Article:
What causes shuffling gait?

What causes shuffling gait?

Parkinsonian gait is a defining feature of Parkinson’s disease, especially in later stages. It’s often considered to have a more negative impact on quality of life than other Parkinson’s symptoms. People with Parkinsonian gait usually take small, shuffling steps. They might have difficulty picking up their feet.

What is shuffling in Parkinson’s disease?

Patients with Parkinson’s disease have a characteristic flexed posture. A slow shuffling gait is combined with reduced or absent arm swing and the hands are held in front of the body. Crossing boundaries such as doorways may be difficult and turning is often slow and awkward.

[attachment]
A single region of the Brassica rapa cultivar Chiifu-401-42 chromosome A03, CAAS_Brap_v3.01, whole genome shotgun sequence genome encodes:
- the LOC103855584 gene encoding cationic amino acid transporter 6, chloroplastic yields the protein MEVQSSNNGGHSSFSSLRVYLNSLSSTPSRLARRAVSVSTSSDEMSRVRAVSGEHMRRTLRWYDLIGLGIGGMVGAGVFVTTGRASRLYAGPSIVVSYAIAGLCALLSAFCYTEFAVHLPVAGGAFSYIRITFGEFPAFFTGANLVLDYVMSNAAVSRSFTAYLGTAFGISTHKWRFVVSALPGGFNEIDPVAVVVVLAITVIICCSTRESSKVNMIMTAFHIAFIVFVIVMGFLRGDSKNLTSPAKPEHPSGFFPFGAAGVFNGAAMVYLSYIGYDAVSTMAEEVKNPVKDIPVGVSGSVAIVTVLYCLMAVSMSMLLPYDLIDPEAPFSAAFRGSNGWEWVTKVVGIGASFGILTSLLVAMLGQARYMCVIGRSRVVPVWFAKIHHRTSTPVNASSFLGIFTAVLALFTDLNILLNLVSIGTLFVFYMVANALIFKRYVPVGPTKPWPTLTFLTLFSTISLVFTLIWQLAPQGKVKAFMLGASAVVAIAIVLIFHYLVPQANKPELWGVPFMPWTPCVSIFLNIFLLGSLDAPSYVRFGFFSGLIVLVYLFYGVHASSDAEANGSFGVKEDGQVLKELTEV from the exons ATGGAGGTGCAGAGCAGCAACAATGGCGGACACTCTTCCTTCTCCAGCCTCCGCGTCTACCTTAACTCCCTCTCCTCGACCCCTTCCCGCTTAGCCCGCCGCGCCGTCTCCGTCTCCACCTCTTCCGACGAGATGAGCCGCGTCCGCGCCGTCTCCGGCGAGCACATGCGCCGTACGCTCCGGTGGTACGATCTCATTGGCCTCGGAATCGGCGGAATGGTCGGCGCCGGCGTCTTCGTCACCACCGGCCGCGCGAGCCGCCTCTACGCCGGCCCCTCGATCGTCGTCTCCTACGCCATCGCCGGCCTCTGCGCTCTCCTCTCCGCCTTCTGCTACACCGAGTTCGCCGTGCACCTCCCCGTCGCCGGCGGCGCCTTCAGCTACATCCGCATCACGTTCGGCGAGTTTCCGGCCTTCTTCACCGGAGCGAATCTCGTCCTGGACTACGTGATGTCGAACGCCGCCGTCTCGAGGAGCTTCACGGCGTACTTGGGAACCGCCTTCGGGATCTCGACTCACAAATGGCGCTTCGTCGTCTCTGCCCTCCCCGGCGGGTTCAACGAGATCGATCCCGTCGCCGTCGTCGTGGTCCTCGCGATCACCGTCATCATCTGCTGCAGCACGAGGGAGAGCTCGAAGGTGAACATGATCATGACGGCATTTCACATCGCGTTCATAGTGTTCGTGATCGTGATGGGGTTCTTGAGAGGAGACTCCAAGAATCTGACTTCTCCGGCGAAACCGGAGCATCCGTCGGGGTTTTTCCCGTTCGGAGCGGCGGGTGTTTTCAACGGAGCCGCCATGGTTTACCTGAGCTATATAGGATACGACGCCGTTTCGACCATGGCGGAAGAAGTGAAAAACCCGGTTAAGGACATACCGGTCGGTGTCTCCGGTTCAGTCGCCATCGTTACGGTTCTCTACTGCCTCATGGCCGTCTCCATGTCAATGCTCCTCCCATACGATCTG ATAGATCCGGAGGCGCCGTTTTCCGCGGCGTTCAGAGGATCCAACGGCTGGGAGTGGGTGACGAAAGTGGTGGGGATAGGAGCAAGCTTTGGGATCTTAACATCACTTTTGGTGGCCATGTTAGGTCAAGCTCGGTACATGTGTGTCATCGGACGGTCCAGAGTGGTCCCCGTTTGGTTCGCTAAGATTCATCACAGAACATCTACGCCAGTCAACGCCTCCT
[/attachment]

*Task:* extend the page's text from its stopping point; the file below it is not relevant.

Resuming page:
What does shuffle walking mean?

shuffle verb (WALK) to walk by pulling your feet slowly along the ground rather than lifting them: I love shuffling through the fallen leaves.

What is shuffling feet a symptom of?

These symptoms are caused by number of different medical conditions that affect the nerves or muscles. For example, these symptoms can be related to peripheral neuropathy, Parkinson disease, Lewy body dementia, or muscle strain.

Does walking help Parkinson’s disease?

Research published in Neurology suggests that regular, moderate exercise, such as walking briskly, can help to improve the symptoms of Parkinson’s disease, the chronic motor system disorder. Parkinson’s disease affects around 1 million people in the US, and 4-6 million people worldwide.

What medications can cause shuffling gait?

Prescription medications such as the following are also associated with increased risk for an unsteady gait:

  • diuretics.
  • narcotics.
  • antidepressants.
  • psychotropics.
  • digoxin (Lanoxin)
  • anticonvulsants.
  • antiarrhythmics.